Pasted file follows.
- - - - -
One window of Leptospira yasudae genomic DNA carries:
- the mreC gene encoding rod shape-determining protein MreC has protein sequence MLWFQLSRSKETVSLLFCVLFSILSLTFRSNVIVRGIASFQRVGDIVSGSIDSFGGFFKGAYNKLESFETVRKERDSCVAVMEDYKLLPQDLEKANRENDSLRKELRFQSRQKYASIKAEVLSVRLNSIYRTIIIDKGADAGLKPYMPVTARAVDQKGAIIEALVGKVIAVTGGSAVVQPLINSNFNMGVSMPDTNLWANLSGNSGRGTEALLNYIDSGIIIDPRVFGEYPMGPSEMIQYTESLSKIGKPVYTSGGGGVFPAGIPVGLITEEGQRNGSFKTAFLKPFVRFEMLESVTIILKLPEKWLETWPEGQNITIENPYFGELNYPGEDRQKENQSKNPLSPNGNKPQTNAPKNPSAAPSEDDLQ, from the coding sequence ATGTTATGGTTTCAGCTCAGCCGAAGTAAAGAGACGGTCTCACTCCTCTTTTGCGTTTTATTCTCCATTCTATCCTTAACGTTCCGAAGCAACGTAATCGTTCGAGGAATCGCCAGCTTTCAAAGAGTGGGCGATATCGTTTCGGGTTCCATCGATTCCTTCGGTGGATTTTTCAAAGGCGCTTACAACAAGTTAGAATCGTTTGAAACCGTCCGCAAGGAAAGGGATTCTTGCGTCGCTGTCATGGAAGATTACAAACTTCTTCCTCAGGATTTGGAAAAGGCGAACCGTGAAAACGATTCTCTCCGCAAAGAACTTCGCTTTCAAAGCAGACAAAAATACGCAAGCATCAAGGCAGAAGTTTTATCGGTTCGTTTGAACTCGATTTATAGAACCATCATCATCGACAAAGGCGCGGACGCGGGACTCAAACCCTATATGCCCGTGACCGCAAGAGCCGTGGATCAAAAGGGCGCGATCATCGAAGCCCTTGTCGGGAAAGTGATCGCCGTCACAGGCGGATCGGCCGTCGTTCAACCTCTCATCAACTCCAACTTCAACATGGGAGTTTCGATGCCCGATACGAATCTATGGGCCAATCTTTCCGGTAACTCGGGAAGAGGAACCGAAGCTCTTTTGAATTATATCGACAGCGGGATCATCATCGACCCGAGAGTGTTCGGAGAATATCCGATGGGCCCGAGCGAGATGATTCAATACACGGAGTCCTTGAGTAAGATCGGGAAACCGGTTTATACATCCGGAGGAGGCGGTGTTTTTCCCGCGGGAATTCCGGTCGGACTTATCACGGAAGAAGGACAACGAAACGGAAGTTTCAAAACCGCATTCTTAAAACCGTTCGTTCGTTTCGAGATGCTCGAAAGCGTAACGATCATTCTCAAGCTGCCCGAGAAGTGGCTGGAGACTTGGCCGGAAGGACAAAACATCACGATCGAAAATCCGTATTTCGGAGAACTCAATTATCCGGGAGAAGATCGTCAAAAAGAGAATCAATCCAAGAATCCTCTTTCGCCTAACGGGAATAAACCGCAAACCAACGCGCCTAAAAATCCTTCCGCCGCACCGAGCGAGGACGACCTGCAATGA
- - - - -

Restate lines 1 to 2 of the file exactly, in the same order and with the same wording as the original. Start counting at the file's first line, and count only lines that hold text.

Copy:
One window of Leptospira yasudae genomic DNA carries:
- the mreC gene encoding rod shape-determining protein MreC has protein sequence MLWFQLSRSKETVSLLFCVLFSILSLTFRSNVIVRGIASFQRVGDIVSGSIDSFGGFFKGAYNKLESFETVRKERDSCVAVMEDYKLLPQDLEKANRENDSLRKELRFQSRQKYASIKAEVLSVRLNSIYRTIIIDKGADAGLKPYMPVTARAVDQKGAIIEALVGKVIAVTGGSAVVQPLINSNFNMGVSMPDTNLWANLSGNSGRGTEALLNYIDSGIIIDPRVFGEYPMGPSEMIQYTESLSKIGKPVYTSGGGGVFPAGIPVGLITEEGQRNGSFKTAFLKPFVRFEMLESVTIILKLPEKWLETWPEGQNITIENPYFGELNYPGEDRQKENQSKNPLSPNGNKPQTNAPKNPSAAPSEDDLQ, from the coding sequence ATGTTATGGTTTCAGCTCAGCCGAAGTAAAGAGACGGTCTCACTCCTCTTTTGCGTTTTATTCTCCATTCTATCCTTAACGTTCCGAAGCAACGTAATCGTTCGAGGAATCGCCAGCTTTCAAAGAGTGGGCGATATCGTTTCGGGTTCCATCGATTCCTTCGGTGGATTTTTCAAAGGCGCTTACAACAAGTTAGAATCGTTTGAAACCGTCCGCAAGGAAAGGGATTCTTGCGTCGCTGTCATGGAAGATTACAAACTTCTTCCTCAGGATTTGGAAAAGGCGAACCGTGAAAACGATTCTCTCCGCAAAGAACTTCGCTTTCAAAGCAGACAAAAATACGCAAGCATCAAGGCAGAAGTTTTATCGGTTCGTTTGAACTCGATTTATAGAACCATCATCATCGACAAAGGCGCGGACGCGGGACTCAAACCCTATATGCCCGTGACCGCAAGAGCCGTGGATCAAAAGGGCGCGATCATCGAAGCCCTTGTCGGGAAAGTGATCGCCGTCACAGGCGGATCGGCCGTCGTTCAACCTCTCATCAACTCCAACTTCAACATGGGAGTTTCGATGCCCGATACGAATCTATGGGCCAATCTTTCCGGTAACTCGGGAAGAGGAACCGAAGCTCTTTTGAATTATATCGACAGCGGGATCATCATCGACCCGAGAGTGTTCGGAGAATATCCGATGGGCCCGAGCGAGATGATTCAATACACGGAGTCCTTGAGTAAGATCGGGAAACCGGTTTATACATCCGGAGGAGGCGGTGTTTTTCCCGCGGGAATTCCGGTCGGACTTATCACGGAAGAAGGACAACGAAACGGAAGTTTCAAAACCGCATTCTTAAAACCGTTCGTTCGTTTCGAGATGCTCGAAAGCGTAACGATCATTCTCAAGCTGCCCGAGAAGTGGCTGGAGACTTGGCCGGAAGGACAAAACATCACGATCGAAAATCCGTATTTCGGAGAACTCAATTATCCGGGAGAAGATCGTCAAAAAGAGAATCAATCCAAGAATCCTCTTTCGCCTAACGGGAATAAACCGCAAACCAACGCGCCTAAAAATCCTTCCGCCGCACCGAGCGAGGACGACCTGCAATGA